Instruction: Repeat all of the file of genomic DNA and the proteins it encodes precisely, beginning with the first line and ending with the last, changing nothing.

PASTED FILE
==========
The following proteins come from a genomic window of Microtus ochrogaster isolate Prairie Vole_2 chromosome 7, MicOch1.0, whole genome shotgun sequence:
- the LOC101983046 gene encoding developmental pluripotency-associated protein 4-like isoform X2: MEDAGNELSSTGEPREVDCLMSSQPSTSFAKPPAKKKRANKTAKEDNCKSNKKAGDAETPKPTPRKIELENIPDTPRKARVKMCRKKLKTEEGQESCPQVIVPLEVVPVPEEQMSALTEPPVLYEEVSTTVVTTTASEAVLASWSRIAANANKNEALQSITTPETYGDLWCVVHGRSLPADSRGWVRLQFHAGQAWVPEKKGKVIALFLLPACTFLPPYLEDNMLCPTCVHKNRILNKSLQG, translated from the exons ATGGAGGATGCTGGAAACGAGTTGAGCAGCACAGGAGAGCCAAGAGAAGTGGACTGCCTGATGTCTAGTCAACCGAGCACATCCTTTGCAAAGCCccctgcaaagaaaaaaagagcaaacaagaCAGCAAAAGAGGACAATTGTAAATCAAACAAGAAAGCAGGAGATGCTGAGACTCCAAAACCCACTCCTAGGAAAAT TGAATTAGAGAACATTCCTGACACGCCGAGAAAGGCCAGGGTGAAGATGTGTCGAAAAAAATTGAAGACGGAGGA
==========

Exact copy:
The following proteins come from a genomic window of Microtus ochrogaster isolate Prairie Vole_2 chromosome 7, MicOch1.0, whole genome shotgun sequence:
- the LOC101983046 gene encoding developmental pluripotency-associated protein 4-like isoform X2: MEDAGNELSSTGEPREVDCLMSSQPSTSFAKPPAKKKRANKTAKEDNCKSNKKAGDAETPKPTPRKIELENIPDTPRKARVKMCRKKLKTEEGQESCPQVIVPLEVVPVPEEQMSALTEPPVLYEEVSTTVVTTTASEAVLASWSRIAANANKNEALQSITTPETYGDLWCVVHGRSLPADSRGWVRLQFHAGQAWVPEKKGKVIALFLLPACTFLPPYLEDNMLCPTCVHKNRILNKSLQG, translated from the exons ATGGAGGATGCTGGAAACGAGTTGAGCAGCACAGGAGAGCCAAGAGAAGTGGACTGCCTGATGTCTAGTCAACCGAGCACATCCTTTGCAAAGCCccctgcaaagaaaaaaagagcaaacaagaCAGCAAAAGAGGACAATTGTAAATCAAACAAGAAAGCAGGAGATGCTGAGACTCCAAAACCCACTCCTAGGAAAAT TGAATTAGAGAACATTCCTGACACGCCGAGAAAGGCCAGGGTGAAGATGTGTCGAAAAAAATTGAAGACGGAGGA